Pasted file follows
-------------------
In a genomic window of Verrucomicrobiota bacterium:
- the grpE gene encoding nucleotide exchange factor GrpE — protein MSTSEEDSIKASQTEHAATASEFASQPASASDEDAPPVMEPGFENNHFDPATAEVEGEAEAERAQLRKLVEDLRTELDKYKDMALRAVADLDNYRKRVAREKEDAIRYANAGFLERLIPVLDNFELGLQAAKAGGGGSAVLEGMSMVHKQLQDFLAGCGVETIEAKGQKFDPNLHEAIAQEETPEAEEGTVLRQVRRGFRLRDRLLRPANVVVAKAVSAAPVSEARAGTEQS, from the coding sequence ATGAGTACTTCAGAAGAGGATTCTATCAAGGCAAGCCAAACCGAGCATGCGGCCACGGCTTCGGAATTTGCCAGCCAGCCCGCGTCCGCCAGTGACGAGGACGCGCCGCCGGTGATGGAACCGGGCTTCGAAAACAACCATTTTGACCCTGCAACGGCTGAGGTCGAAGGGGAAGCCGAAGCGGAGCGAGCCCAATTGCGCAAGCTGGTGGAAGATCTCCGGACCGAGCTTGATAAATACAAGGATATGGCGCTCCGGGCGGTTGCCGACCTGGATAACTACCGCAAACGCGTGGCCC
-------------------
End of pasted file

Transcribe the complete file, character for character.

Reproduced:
In a genomic window of Verrucomicrobiota bacterium:
- the grpE gene encoding nucleotide exchange factor GrpE — protein MSTSEEDSIKASQTEHAATASEFASQPASASDEDAPPVMEPGFENNHFDPATAEVEGEAEAERAQLRKLVEDLRTELDKYKDMALRAVADLDNYRKRVAREKEDAIRYANAGFLERLIPVLDNFELGLQAAKAGGGGSAVLEGMSMVHKQLQDFLAGCGVETIEAKGQKFDPNLHEAIAQEETPEAEEGTVLRQVRRGFRLRDRLLRPANVVVAKAVSAAPVSEARAGTEQS, from the coding sequence ATGAGTACTTCAGAAGAGGATTCTATCAAGGCAAGCCAAACCGAGCATGCGGCCACGGCTTCGGAATTTGCCAGCCAGCCCGCGTCCGCCAGTGACGAGGACGCGCCGCCGGTGATGGAACCGGGCTTCGAAAACAACCATTTTGACCCTGCAACGGCTGAGGTCGAAGGGGAAGCCGAAGCGGAGCGAGCCCAATTGCGCAAGCTGGTGGAAGATCTCCGGACCGAGCTTGATAAATACAAGGATATGGCGCTCCGGGCGGTTGCCGACCTGGATAACTACCGCAAACGCGTGGCCC